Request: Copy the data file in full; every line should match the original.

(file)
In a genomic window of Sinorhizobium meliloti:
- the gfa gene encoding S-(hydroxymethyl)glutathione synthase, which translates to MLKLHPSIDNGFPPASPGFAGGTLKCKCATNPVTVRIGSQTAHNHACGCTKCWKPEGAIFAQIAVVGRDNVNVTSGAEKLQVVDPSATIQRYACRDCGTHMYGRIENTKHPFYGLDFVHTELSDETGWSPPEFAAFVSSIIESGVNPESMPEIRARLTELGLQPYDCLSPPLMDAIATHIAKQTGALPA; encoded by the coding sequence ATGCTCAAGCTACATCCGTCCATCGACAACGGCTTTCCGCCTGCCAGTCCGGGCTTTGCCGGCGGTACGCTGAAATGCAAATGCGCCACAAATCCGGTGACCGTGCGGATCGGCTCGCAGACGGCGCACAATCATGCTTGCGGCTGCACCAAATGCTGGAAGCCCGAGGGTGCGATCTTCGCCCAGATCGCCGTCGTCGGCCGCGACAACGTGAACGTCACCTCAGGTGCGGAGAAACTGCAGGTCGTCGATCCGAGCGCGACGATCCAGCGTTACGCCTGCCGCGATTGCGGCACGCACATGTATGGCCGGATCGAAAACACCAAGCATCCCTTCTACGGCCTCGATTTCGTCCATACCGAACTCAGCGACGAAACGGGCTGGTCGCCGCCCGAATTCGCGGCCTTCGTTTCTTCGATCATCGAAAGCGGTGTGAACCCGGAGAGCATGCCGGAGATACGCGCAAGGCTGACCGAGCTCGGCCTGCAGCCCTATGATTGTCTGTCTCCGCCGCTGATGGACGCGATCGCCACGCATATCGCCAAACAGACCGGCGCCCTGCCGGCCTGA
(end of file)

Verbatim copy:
In a genomic window of Sinorhizobium meliloti:
- the gfa gene encoding S-(hydroxymethyl)glutathione synthase, which translates to MLKLHPSIDNGFPPASPGFAGGTLKCKCATNPVTVRIGSQTAHNHACGCTKCWKPEGAIFAQIAVVGRDNVNVTSGAEKLQVVDPSATIQRYACRDCGTHMYGRIENTKHPFYGLDFVHTELSDETGWSPPEFAAFVSSIIESGVNPESMPEIRARLTELGLQPYDCLSPPLMDAIATHIAKQTGALPA; encoded by the coding sequence ATGCTCAAGCTACATCCGTCCATCGACAACGGCTTTCCGCCTGCCAGTCCGGGCTTTGCCGGCGGTACGCTGAAATGCAAATGCGCCACAAATCCGGTGACCGTGCGGATCGGCTCGCAGACGGCGCACAATCATGCTTGCGGCTGCACCAAATGCTGGAAGCCCGAGGGTGCGATCTTCGCCCAGATCGCCGTCGTCGGCCGCGACAACGTGAACGTCACCTCAGGTGCGGAGAAACTGCAGGTCGTCGATCCGAGCGCGACGATCCAGCGTTACGCCTGCCGCGATTGCGGCACGCACATGTATGGCCGGATCGAAAACACCAAGCATCCCTTCTACGGCCTCGATTTCGTCCATACCGAACTCAGCGACGAAACGGGCTGGTCGCCGCCCGAATTCGCGGCCTTCGTTTCTTCGATCATCGAAAGCGGTGTGAACCCGGAGAGCATGCCGGAGATACGCGCAAGGCTGACCGAGCTCGGCCTGCAGCCCTATGATTGTCTGTCTCCGCCGCTGATGGACGCGATCGCCACGCATATCGCCAAACAGACCGGCGCCCTGCCGGCCTGA